Ferula galbaniflua

Ferula galbaniflua

In regards to the Traditional Use and Therapeutic Action sections of Essential Oils, the oils are rated as is standard practice in the French school of aromatherapy and others. The ratings ranked from one (+) to four (++++) with four indicating the highest value, indicate the oil’s therapeutic value from a practicing clinician’s point of view. The French rating system mentioned are obtained from this book reference entitle ‘Les Cahiers Pratiques D'Aromatherapie Selon L'Ecole Francaise’ (Authors: Francine Baudry, Pascal Debauche & Dominique Baudoux). However, further clarification might be required and will be updated once additional information of the rating system is obtained.

Family Name

Apiaceae

Genus Name

Ferula

Vernacular Name

Galbanum, gammum

Original Habitat

F. galbaniflua is a large perennial plant, which oozes a milky resin that hardens when cold and from which the essential oil is made and from which the essential oil is made.[1][2] The plant is self-fertile with hermaphrodite flowers. F. galbaniflua is native to the Middle East,[3] grows in harsh, arid climates and has an ancient history of use.[4]

Plant Part Used

Oleoresin
The gum is obtained by making a cut in the root part that lies above ground. The essential oil is then prepared by steam distillation of the gum.[5]

Formulation

F. galbaniflua was used as incense and in baths as a perfume by the ancient Greeks and Romans. It is presently used in the food and beverage industry as a flavoring agent, in the fragrance industry to produce ‘green top-notes’ and in therapeutic aromatherapy as a single oil and in more complex, condition specific formulations.[6]

Description

This essential oil of galbanum is clear to yellow, yellow-green and has a very thin consistency.[6] The aroma of this steam distilled oil is very strong and has been described as having “fruity-green-balsamic notes”.[7]

Chemical Constituents

Terpenes: Alpha-pinene (45-55%), delta-carene (15-20%)
Sesquiterpenols: Guaiol, bulnesol, eudesmol
Sulphuric, furanic, nitrogenous composites and coumarins [7][8][9]

Medicinal Uses

Tonic, energizer, stimulant +++
Antispasmodic, analgesic, anti-inflammatory ++
Emmenagogic and resolvant ++

Traditional Use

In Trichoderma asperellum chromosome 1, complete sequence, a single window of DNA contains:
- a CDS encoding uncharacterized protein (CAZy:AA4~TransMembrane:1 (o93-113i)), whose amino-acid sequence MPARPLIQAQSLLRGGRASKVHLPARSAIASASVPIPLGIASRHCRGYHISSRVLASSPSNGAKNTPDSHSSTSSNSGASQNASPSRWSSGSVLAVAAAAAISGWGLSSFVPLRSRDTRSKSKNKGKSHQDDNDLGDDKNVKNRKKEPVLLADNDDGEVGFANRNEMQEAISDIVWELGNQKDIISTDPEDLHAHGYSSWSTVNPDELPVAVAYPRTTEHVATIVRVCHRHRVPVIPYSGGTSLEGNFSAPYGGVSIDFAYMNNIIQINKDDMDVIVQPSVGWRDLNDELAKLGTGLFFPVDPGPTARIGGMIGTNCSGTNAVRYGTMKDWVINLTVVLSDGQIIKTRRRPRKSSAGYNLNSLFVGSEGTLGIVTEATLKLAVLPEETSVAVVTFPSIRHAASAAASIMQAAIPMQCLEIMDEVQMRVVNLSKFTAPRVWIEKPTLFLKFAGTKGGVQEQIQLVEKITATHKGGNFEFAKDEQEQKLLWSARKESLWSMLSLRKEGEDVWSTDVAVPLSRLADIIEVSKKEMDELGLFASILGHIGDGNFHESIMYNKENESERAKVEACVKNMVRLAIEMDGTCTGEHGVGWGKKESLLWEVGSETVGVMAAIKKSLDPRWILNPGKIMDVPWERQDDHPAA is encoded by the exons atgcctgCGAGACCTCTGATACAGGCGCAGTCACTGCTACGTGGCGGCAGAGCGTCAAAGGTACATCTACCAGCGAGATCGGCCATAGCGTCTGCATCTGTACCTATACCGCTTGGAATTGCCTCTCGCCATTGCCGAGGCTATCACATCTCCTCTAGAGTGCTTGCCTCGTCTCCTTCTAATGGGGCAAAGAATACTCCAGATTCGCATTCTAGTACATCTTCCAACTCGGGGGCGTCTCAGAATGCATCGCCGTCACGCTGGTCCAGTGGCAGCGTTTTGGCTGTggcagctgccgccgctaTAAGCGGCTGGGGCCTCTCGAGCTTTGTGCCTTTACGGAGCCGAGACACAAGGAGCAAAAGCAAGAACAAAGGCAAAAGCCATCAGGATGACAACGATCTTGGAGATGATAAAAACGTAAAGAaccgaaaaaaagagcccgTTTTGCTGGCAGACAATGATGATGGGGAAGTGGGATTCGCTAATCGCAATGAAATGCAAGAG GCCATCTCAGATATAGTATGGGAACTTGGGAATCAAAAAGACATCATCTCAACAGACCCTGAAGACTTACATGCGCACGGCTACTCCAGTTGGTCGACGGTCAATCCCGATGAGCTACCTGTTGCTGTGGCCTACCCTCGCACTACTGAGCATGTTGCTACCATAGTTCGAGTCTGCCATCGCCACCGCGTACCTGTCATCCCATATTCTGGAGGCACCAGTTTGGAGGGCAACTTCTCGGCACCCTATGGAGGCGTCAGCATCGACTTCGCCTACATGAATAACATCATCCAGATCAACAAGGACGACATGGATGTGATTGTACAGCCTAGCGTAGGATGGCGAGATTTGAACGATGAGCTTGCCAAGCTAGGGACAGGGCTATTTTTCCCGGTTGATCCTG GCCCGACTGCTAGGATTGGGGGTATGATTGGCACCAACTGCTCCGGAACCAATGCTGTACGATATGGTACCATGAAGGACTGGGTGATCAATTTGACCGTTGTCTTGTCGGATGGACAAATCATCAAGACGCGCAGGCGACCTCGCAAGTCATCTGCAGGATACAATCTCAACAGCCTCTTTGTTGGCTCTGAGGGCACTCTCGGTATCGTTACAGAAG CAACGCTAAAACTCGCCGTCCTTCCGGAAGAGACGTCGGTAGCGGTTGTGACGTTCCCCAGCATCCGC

Painful menstruation, leucorrhoea +++
Painful joints, rheumatism and arthritis ++
Abscess, ulcers +++

There is limited research on the pharmacology and clinical application of F. galbaniflua. Therefore, its attributes are based on anecdotal or traditional use.[3]

Contraindications and Precautions

When used in prescribed amounts, this oil is considered to be safe; however there is limited data available and therefore caution is advised.

Not to be used by pregnant or nursing women. 

 

 

Keep out of reach of children as oils are highly concentrated.Essential oils are irritating to the eyes.  Avoid contact with eye area.Always dilute essential oils with carrier oil, lotion, cream or gel even when using in diffuser or bath.Essential oils are sometimes prescribed to be used internally, but should only be used internally under professional supervision.

References

1.     Kraemer H. Applied and economic botany. 2nd edition. University of Michigan; 1914.

2.     Grieve M, Leyel CF. A modern herbal: the medicinal, culinary, cosmetic and economic Properties, cultivation and folk-lore of herbs, grasses, fungi, shrubs & trees. Courier Dover Publications; 1971.

3.     Rose J. 375 Essential oils and hydrosols. Frog Books; 1999.

4.     Lis-Balchan M. Aromatherapy Science: A Guide for Healthcare Professionals. London: Pharmaceutical Press; 2006.

5.     Harbone JB, Baxter H. Chemical Dictionary of Economic Plants. 3rd Edition. Wiley & Sons; 2001.

6.     Bauer K, Garbe D, Surburg H. Common Fragrance and Flavor Materials. New York: Wiley-Vch; 1997.

7.     Miyazawa N. Novel key aroma components of galbanum oil. J Agric Food Chem. 2009 Feb 25;57(4):1433-1439.

8.     Chemical Abstracts. University of California: American Chemical Society, Chemical Abstracts Service; 1914.

9.     Berger RG.  Flavours and fragrances: chemistry, bioprocessing and sustainability. Springer; 2007.